We’ve all been in this situation. Having to explain to someone else that you’re sober and working a program of recovery. Typically, it becomes easier to do the longer we are in the program, as naturally with time we not only become stronger in our sobriety, and more grounded in our recovery, but the stigma of our old behaviors begin to drift away, opening up space to show others our fresh, refined selves.
But whether you’re newly sober, or have several years in recovery, there will always be new people, or unique circumstances that warrant the need to explain your sobriety. For those moments, here are some tips on how to field the inquiries.
Telling Your Old Friends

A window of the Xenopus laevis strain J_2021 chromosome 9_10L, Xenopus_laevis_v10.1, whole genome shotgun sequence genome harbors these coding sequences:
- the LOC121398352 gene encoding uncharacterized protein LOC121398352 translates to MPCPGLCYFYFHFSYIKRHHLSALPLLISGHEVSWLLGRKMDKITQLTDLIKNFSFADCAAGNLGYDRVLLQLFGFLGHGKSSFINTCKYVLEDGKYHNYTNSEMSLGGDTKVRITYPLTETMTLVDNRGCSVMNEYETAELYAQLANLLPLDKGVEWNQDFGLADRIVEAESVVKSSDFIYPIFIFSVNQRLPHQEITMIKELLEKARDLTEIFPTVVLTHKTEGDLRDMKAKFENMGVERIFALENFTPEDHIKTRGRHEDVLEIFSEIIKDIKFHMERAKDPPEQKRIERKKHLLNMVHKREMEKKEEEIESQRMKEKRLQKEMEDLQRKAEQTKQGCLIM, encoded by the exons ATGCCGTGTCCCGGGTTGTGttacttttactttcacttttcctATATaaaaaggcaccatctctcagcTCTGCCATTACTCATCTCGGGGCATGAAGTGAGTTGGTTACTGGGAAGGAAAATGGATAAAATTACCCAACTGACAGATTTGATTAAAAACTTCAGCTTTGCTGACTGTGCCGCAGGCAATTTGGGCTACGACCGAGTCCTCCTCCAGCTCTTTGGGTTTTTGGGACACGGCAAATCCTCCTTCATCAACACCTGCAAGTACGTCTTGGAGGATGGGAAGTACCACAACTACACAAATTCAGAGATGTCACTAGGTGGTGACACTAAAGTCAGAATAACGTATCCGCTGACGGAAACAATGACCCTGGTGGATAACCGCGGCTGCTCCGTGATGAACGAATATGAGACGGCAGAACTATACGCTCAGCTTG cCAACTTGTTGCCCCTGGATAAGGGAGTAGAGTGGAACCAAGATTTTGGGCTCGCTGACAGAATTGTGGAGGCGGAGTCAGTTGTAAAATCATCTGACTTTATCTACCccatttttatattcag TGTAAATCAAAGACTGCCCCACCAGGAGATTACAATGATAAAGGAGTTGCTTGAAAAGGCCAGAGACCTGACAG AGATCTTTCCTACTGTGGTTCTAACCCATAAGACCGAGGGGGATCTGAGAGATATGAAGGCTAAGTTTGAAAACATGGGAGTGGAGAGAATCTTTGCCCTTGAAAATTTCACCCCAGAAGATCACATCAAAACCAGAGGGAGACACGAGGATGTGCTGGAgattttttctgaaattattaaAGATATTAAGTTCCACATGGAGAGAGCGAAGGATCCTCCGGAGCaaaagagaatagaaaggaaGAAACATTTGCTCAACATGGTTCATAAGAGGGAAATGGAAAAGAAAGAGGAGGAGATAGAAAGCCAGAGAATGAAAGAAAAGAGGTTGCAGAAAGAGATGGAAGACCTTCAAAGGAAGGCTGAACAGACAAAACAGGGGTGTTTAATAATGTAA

These are the people who knew you during the wild times – the high-highs and the low-lows – who have seen you at your best and probably at your worst. There are perhaps several you may choose not to associate with after you’ve given up drinking or using because, truthfully, the friendship was determinant on your party habits. But for those who you wish to keep in touch with, and wish to enjoy good times in the future with, it’s important to let them know about your life choice to seek sobriety. Illustrating some war stories may actually help to alleviate the conversation, as you each recollect on your experiences together and what brought you to seek recovery. As long as you’re comfortable in talking about it, taking a trip down memory lane may help them to understand your choice. This may not be something you’re okay with doing early in recovery, as old friends can provide peer pressure and make you feel uncomfortable. If you want to make amends or explain yourself to “old friends”, don’t feel obligated to do it too soon. If they care for your friendship, they will understand your need to disconnect for some time until you’re in a safe space to address your sobriety with them.